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Does Your Website Need a Secure Certificate?

Does Your Website Need a Secure Certificate

Changes in the newest version of the Chrome browser may deter users from filling out simple forms on your website. Chrome will generate a "not secure warning" when a user is typing information into a Web form—unless your website is running under a secure certificate (https://).

A "Web form", for this definition, is any kind of input box on your website where a user may type information, such as a contact form, a login form, or an email signup—even a search box. In the input field, a user may see the words: "not secure".

Why did Google make this change? Chrome's updates, effective October 2017, are intended to better protect interactions between users and websites. Without a secure certificate, information a user submits through an input box in a website can potentially be intercepted. However, with a secure certificate, interactions between a user and a website are encrypted and protected.

This is crucial for entry of certain information, such as a credit card number, patient information, student information, or any information for which confidentially is desired. Some people might argue it is inconsequential when a user is simply typing a search term into a search box. Overall, the "not secure" warnings may affect your users' trust in the perceived security of your website.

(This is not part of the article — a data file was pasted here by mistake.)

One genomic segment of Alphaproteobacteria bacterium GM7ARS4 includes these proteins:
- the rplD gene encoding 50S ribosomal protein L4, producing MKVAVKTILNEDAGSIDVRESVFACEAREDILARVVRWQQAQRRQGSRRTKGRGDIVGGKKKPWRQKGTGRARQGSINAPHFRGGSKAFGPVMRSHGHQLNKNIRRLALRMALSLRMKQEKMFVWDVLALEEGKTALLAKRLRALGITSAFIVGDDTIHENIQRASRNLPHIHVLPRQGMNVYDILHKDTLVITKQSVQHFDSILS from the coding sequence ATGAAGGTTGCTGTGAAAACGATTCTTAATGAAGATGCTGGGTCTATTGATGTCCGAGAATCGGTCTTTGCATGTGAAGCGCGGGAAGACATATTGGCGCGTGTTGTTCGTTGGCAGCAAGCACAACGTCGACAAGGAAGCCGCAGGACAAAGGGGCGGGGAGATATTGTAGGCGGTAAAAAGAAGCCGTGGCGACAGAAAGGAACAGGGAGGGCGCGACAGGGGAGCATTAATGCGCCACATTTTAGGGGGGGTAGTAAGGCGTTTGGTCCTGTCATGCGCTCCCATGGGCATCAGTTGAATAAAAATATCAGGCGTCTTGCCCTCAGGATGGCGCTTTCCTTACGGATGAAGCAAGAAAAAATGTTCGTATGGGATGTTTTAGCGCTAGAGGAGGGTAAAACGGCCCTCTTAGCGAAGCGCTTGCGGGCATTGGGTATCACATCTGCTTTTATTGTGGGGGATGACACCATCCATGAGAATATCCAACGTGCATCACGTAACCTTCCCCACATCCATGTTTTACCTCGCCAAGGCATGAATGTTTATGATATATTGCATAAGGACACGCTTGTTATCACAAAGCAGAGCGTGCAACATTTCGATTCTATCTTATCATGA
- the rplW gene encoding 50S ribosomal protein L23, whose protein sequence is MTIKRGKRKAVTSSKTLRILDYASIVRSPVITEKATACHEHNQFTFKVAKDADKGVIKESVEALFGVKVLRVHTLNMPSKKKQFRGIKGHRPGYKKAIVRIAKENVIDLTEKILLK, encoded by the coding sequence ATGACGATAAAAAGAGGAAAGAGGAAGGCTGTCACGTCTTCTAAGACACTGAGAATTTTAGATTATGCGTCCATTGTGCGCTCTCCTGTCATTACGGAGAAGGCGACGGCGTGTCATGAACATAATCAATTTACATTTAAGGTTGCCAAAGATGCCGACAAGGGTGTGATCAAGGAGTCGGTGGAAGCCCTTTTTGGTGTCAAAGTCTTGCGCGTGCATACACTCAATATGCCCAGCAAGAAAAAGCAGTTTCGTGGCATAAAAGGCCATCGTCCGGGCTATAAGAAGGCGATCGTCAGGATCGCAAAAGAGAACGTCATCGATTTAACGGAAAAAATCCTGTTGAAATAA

In addition, Chrome's incognito mode, which often gives Web users a sense of privacy, will still display a "not secure" warning on any website without a secure certificate. Think it's just Google that is affected? Google is most likely the front-runner in a new wave of Web security. Firefox maker Mozilla may soon follow suit with extended security warnings on any form, since they have displayed "in-context" warnings for payment and login pages since January, according to